PODGORICA, Aug 3 (Reuters) – Montenegro’s government signed a contract regulating its ties with the powerful Serbian Orthodox Church on Wednesday, saying it would help heal deep divisions between pro-European Union parties and backers of closer relations with Serbia and Russia.
The move was immediately rejected by human rights activists and several political parties who said it gave the church too much power compared to other religious communities.
Prime Minister Dritan Abazovic and the Serbian Orthodox Church Patriarch Porfirije signed the contract without the presence of media and with no prior announcement, in a government villa whose entrance was cordoned off by police.
A few dozen protesters demonstrated against the deal nearby.
The deal regulates relations between the Serbian Orthodox Church, the largest church in Montenegro, including its real estate ownership rights, and the state of Montenegro.
Abazovic has said the deal with the Church was key for reconciliation between conservatives who favour closer ties with Serbia and Russia and civic-oriented pro-EU parties.
“I am sorry that this (deal) has not been realised earlier but this government is determined to grant identical rights to all religious communities,” he said after the signing ceremony.
“I believe that in this way the message of peace and tolerance has been sent and that we are turning a new leaf.”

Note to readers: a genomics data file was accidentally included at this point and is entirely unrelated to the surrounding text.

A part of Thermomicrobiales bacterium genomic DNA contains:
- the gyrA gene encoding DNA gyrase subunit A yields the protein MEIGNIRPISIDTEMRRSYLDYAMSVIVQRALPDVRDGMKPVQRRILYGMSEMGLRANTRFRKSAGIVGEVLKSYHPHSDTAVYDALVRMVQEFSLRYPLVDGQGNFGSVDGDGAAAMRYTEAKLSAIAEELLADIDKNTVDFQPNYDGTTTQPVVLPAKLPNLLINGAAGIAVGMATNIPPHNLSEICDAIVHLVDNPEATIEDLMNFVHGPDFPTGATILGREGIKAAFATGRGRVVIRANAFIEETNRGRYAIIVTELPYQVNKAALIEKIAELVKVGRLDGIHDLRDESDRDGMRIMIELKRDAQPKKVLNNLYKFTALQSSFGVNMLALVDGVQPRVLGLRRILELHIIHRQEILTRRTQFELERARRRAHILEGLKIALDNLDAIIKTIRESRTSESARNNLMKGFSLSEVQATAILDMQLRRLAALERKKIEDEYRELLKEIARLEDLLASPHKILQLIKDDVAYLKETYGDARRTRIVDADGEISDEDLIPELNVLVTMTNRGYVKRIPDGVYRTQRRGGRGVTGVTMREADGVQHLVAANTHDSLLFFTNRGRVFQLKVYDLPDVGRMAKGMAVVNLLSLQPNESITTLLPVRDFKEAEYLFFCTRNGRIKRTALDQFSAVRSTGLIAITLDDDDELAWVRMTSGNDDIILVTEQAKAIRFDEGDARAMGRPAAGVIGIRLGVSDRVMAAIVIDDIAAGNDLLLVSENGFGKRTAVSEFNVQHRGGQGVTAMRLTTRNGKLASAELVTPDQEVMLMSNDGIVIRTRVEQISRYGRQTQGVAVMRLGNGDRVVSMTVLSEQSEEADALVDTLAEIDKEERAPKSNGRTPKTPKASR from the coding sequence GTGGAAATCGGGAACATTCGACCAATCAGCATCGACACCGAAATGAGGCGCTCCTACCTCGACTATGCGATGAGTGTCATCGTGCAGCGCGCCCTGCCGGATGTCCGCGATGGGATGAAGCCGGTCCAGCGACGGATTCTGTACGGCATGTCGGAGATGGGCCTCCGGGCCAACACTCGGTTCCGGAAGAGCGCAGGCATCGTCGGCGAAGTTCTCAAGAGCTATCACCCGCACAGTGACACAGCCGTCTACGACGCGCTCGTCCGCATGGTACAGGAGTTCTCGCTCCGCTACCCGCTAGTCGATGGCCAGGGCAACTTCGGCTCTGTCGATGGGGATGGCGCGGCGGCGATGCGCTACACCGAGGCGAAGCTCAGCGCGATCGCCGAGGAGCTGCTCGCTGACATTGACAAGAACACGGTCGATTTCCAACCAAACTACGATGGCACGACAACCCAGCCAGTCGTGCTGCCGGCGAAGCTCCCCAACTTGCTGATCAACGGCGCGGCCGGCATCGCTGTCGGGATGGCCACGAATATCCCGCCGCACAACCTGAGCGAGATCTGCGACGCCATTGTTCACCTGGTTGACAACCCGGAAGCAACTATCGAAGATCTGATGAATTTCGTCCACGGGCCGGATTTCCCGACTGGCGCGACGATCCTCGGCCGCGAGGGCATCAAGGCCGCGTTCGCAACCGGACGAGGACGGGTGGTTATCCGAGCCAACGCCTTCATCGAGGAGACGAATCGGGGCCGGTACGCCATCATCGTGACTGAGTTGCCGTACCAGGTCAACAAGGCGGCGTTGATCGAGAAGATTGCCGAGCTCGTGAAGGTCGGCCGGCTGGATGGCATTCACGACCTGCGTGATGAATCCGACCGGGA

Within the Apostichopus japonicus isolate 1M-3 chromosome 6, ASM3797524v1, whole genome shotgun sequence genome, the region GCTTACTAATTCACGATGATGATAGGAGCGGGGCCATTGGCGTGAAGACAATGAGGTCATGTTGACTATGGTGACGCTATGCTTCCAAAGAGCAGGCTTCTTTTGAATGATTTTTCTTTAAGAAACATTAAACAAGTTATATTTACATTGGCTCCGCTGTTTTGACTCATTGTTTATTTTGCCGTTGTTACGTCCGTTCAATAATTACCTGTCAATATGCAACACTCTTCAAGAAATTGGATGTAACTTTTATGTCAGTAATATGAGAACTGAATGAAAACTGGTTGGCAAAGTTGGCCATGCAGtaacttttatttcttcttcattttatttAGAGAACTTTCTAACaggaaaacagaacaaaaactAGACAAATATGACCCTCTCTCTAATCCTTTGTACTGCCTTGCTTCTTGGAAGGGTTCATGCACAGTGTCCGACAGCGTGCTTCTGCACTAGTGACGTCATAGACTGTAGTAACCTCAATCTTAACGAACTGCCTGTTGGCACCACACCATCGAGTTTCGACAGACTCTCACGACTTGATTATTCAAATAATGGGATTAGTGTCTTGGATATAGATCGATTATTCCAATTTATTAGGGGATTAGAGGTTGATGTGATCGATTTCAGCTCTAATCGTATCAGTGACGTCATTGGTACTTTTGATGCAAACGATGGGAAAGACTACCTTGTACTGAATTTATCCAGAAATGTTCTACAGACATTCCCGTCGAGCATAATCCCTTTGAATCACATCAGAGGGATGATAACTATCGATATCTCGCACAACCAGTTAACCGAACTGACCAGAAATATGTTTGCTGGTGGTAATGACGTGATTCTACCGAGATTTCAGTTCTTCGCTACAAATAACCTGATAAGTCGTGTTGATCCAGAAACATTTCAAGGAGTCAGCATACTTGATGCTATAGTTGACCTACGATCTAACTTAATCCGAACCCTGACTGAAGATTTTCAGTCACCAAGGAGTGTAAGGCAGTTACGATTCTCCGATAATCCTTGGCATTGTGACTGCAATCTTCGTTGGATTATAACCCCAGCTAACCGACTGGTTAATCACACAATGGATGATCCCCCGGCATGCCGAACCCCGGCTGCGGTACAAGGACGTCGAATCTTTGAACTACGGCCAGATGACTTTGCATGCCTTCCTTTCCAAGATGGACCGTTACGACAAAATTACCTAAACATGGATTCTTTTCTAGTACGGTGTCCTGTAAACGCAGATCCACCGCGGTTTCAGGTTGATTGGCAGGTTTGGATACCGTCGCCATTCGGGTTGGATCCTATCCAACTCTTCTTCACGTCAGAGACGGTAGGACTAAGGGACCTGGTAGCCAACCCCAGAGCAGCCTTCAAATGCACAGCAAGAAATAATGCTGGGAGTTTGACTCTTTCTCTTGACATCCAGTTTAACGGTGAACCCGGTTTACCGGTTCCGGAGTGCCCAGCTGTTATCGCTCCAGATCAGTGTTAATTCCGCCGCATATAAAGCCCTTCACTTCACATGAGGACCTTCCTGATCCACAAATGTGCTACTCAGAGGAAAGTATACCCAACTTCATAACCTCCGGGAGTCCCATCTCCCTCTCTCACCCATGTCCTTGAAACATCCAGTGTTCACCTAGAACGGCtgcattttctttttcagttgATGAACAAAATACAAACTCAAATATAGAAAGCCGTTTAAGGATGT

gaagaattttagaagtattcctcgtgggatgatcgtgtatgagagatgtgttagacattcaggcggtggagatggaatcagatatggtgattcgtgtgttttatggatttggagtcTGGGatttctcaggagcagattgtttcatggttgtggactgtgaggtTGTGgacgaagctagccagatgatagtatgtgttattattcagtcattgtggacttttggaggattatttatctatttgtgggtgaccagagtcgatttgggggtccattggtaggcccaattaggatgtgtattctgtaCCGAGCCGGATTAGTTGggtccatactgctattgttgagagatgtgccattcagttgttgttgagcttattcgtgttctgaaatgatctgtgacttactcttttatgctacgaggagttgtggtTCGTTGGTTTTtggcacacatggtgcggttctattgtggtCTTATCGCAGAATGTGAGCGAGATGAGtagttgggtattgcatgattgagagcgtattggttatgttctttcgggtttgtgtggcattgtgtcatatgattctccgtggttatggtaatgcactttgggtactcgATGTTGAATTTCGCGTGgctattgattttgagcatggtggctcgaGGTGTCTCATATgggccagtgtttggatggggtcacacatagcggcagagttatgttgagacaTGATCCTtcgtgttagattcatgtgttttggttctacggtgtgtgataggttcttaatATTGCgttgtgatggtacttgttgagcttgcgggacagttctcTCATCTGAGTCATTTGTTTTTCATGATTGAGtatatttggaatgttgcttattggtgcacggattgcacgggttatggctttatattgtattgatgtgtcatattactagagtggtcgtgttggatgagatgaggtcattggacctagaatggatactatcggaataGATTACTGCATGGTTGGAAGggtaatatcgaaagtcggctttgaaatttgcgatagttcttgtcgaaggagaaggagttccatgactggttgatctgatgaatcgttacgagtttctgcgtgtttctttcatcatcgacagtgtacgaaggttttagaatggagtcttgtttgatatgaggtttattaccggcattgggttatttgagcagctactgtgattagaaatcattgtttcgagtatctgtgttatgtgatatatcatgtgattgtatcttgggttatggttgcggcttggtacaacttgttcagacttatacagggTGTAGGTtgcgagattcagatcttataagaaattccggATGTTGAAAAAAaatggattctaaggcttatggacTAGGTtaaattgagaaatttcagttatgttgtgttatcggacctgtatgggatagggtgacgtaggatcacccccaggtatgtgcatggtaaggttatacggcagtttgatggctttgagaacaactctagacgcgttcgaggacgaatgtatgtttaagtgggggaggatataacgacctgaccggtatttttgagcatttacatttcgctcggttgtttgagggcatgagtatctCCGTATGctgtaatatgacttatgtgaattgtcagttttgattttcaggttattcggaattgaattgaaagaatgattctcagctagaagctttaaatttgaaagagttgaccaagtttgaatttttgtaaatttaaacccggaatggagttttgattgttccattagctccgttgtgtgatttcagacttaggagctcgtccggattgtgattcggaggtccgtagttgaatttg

But Abazovic’s coalition partners, notably the pro-Western DPS of President Milo Djukanovic, have said they would introduce a parliamentary no-confidence motion in his government over the deal with the church.
Montenegro’s politics have been long marked by divisions between those who identify as Montenegrins and pro-Russia Serbs who opposed the Adriatic country’s independence from a former state union with Serbia and prefer stronger ties with Serbia and Russia.
Montenegro left its union with Serbia in 2006 but its church did not get autonomy and remained under the Serbian Orthodox Church, making it a symbol to some of Serbian influence.
Abazovic’s minority government comprising both pro-European and pro-Serb parties was formed in April, following a no-confidence motion in the previous government in February.
He said at the time that the government’s key goal would be unblocking reforms needed for Montenegro, a NATO member which began accession negotiations with the EU in 2012, to join the 27-member bloc.
Reporting by Stevo Vasiljevic, writing by Daria Sito-Sucic; Editing by Aleksandar Vasovic and William Maclean